Michigan road funding: House plan takes shape with wholesale fuel taxes, higher registration fees
Saturday, March 16, 2013
LANSING, MI -- Michigan Gov. Rick Snyder's call to increase road funding by more than $1 billion a year took a small but significant step forward today, with a House panel considering specific legislation that could stimulate debate.
Republican state Rep. Wayne Schmidt of Traverse City, chair of the House Transportation and Infrastructure Committee, said he scheduled testimony on his own bills in order to move the discussion from if the state should boost road funding to how the state should boost road funding.
"As our economy is rebounding, now is the time to double down and get our transportation system working," Schmidt said after this morning's hearing, explaining his motivation to jumpstart the process. "I think that will speed up our progress here in Michigan."
One of Schmidt's bills would increase gasoline and diesel taxes but levy them at the wholesale level, allowing for prices to rise or fall with inflation. A gallon of gas that currently costs $3.75 would cost about 8 cents more under the new plan, he said, while generating an estimated $700 million a year in new revenue.
Schmidt also plans to introduce legislation that would raise vehicle registration fees, and he said future discussions could include higher rates for hybrid, electric or alternative fuel vehicles that use less gasoline and therefore pay fewer taxes at the pump.
Registration fees and fuel taxes were primary elements of Snyder's original proposal, as outlined in his executive budget recommendation. While many lawmakers distanced themselves from that proposal, Schmidt said both revenue sources must be part of the discussion.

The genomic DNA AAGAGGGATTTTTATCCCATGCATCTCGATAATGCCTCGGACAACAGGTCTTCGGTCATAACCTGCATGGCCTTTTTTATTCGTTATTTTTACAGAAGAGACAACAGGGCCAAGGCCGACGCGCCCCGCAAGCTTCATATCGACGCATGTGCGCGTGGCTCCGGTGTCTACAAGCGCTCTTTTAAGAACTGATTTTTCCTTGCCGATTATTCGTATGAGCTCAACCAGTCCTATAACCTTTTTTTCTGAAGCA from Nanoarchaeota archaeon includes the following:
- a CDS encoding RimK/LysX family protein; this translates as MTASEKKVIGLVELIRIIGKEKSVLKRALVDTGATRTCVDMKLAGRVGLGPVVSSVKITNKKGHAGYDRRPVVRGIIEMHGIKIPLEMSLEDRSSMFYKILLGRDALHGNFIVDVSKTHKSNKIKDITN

"It's going to be a question of how much," he said. "(The governor) tossed out an initial proposal, and there was some shock value to it. But this is a problem, and that's one of the reasons we're taking it up now. I think we're going to moderate that position a little bit. But we're going to do some sort of fuel increase, at least in my opinion. It's needed. Same with registration fees."
Michigan road funding: Democrats eye prevailing wage guarantee, education compromise
A separate bill introduced by Schmidt breaks more sharply from the governor's proposal by exempting fuel purchases from the state's 6 percent sales tax, which is primarily dedicated to schools and cities -- not roads.
"The sales tax is our biggest public policy challenge here in Michigan with regards to transportation," said Mike Nystrom, executive vice president of the Michigan Infrastructure Transportation Association, which is lobbying for new road funding. "You talk to drivers standing there pumping gas, and a majority believe that all the taxes they're paying are going to our roads and bridges."
By boosting fuel taxes but exempting purchases from the sales tax, the state could leave motorists paying about the same price at the pump. But in the process, schools and municipalities would take a hit.
Michigan sales tax: Where does the revenue go? And what could an increase mean for road funding?
Democrats are unlikely to support the proposal without a clear plan to replace that revenue. And future negotiations on replacement funding -- and perhaps even a boost for either schools or cities -- could provide room for a bipartisan agreement that Republican supporters acknowledge will be necessary.
"I think this is a good step," said Rep. Marilyn Lane, D-Fraser, vice chair of the transportation committee. "We need to bring it out there. But it would be such a hole for local governments and schools at a time when they've taken a lot of cuts, both from legislation here in Lansing and through property values.
"We have to be mindful. They have a lot of services that they're mandated or required to provide at the local level for police, fire and education. And they need the dollars to do the very same thing we're trying to do here: put out great roads. That's the challenge."
Schmidt and his colleagues plan to introduce additional legislation over the next two weeks in hopes of sending a package to the House floor by early May and including new road funding in budget bills that the governor wants on his desk by June 1.